The last lecture introduced the course. This lecture re-introduces you to some of the concepts you learned last year in Dr. Lenihan's class. The concept of utility has a long and convoluted history in economics, and has been discussed since at least 1748. The idea of choice theory is to make a statement about what choices a rational person should make, based on their preferences, among competing alternatives. It will turn out that people's desires are infinite, while their budgets are often much more limited. The constraints individuals work under, combined with their prestated preferences, turn out to be the important factors in creating the theory of choice. First, let's talk about utility.
Important Concepts. Budget constraint, utility function, indifference curve, marginal utility, marginal rate of substitution.
Definition. Utility is the satisfaction a person receives from their economic activities.
To get a measure of utility, we will need to make some assumptions about the world.
- Ceteris Paribus. Holding other factors constant, we can think about measuring utility because other choices outside the ones we are considering are not affected by the choices we make now.
- Utility Function. There need to be at least 2 goods in a model of economic choice. Most of the time there are many more. The mechanism we use to describe how the consumer combines their utility is called the utility function. For each combination of goods, call them and , the function pumps out a level of utility, , holding everything else constant.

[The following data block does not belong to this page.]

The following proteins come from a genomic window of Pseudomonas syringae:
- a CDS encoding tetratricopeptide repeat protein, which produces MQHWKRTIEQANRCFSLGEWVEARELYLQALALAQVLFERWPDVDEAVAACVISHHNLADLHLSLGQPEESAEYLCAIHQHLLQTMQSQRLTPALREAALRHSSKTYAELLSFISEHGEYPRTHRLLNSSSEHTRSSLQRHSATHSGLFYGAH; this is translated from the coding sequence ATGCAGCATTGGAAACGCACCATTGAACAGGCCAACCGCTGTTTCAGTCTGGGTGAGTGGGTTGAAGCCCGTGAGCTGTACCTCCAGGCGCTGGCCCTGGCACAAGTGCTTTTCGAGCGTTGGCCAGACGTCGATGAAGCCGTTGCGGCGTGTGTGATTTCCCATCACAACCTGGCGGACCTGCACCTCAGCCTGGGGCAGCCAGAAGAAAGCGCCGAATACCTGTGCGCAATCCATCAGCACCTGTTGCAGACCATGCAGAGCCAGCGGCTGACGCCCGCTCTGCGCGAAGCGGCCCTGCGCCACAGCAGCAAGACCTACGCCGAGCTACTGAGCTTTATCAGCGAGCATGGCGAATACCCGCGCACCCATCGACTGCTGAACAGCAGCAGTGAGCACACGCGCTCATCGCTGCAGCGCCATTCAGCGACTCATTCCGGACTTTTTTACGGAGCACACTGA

Assumptions about Preferences
- Transitivity. If there are three goods, , , and , then our consumer can choose between them. If he prefers to , and prefers to , then he must prefer to .
- Completeness. For any list of goods we give him, our consumer has to be able to make a choice between those goods, and rank them, because the assumption of transitivity must hold.
- More Preferred to Less. If the good is normal, so if your income increases, you'll demand more of it, you will always prefer more stuff to less stuff.
These are tricky little beasts, so it is wise to spend some time working on drawing them.
Think of an indifference curve like a contour map of a mountain. The indifference curve represents a set of points (called a locus) where, for each consumer, each point represents a combination of goods which makes them equally happy. The consumer will always want to be higher up the mountain of happiness, so to speak, but if they have to stay there, then they will be indifferent between the alternatives on that line. Click the image below to get an excel file to manipulate. In class we'll use a mathematica demonstration.
Diminishing Marginal Rate of Substitution. The MRS is the slope of the indifference curve, and it encapsulates the idea that you will be willing to give up a certain number of units of to get more units of on the same indifference curve. The MRS is the ratio between the marginal utilities () of each good, and , so
The MRS stops moving along the indifference curve when ratio between the prices of each good, and is equal to the value of the MRS. We'll have something like
Because , it follows that
All this says is that the ratio of the extra utility for consuming one more unit of either good to its price should be the same for each good. Now, where do we get the prices from? We get them from the budget constraint.
Budget Constraint. The budget constraint shows the combinations of the two goods the consumer can afford, given that they have a fixed amount of income. The budget curve is downward-sloping because to get more of good , you're going to have to give up some of good .
The budget constraint looks like this:
We'll put the two diagrams together in class using the mathematica demonstration.
Exercises to test your understanding in the book: Ex. 2.1, 2.2, 2.9.
In the next lecture, we'll look at individual demand curves.